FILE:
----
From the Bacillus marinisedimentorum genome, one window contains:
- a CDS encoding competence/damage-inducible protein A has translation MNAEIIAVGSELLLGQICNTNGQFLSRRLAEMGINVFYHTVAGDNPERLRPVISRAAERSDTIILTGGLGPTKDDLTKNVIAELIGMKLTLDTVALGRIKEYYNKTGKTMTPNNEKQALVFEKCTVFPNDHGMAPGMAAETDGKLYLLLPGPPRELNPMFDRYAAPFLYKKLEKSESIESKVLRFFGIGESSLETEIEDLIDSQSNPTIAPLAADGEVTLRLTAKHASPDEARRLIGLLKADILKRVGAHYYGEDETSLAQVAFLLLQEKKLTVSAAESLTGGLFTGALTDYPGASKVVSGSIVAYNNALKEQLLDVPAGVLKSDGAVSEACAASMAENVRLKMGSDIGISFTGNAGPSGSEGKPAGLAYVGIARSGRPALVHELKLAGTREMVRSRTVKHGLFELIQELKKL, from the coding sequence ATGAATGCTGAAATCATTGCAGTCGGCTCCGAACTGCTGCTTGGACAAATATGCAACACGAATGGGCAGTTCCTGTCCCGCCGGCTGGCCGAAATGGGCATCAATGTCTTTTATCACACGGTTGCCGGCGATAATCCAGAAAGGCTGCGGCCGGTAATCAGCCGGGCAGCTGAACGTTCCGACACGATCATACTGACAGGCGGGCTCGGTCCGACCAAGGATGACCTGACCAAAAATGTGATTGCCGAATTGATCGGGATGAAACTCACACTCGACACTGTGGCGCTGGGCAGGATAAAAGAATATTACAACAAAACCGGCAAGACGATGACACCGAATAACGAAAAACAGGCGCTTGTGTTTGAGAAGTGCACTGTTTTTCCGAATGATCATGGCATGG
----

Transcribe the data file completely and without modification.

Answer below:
From the Bacillus marinisedimentorum genome, one window contains:
- a CDS encoding competence/damage-inducible protein A has translation MNAEIIAVGSELLLGQICNTNGQFLSRRLAEMGINVFYHTVAGDNPERLRPVISRAAERSDTIILTGGLGPTKDDLTKNVIAELIGMKLTLDTVALGRIKEYYNKTGKTMTPNNEKQALVFEKCTVFPNDHGMAPGMAAETDGKLYLLLPGPPRELNPMFDRYAAPFLYKKLEKSESIESKVLRFFGIGESSLETEIEDLIDSQSNPTIAPLAADGEVTLRLTAKHASPDEARRLIGLLKADILKRVGAHYYGEDETSLAQVAFLLLQEKKLTVSAAESLTGGLFTGALTDYPGASKVVSGSIVAYNNALKEQLLDVPAGVLKSDGAVSEACAASMAENVRLKMGSDIGISFTGNAGPSGSEGKPAGLAYVGIARSGRPALVHELKLAGTREMVRSRTVKHGLFELIQELKKL, from the coding sequence ATGAATGCTGAAATCATTGCAGTCGGCTCCGAACTGCTGCTTGGACAAATATGCAACACGAATGGGCAGTTCCTGTCCCGCCGGCTGGCCGAAATGGGCATCAATGTCTTTTATCACACGGTTGCCGGCGATAATCCAGAAAGGCTGCGGCCGGTAATCAGCCGGGCAGCTGAACGTTCCGACACGATCATACTGACAGGCGGGCTCGGTCCGACCAAGGATGACCTGACCAAAAATGTGATTGCCGAATTGATCGGGATGAAACTCACACTCGACACTGTGGCGCTGGGCAGGATAAAAGAATATTACAACAAAACCGGCAAGACGATGACACCGAATAACGAAAAACAGGCGCTTGTGTTTGAGAAGTGCACTGTTTTTCCGAATGATCATGGCATGG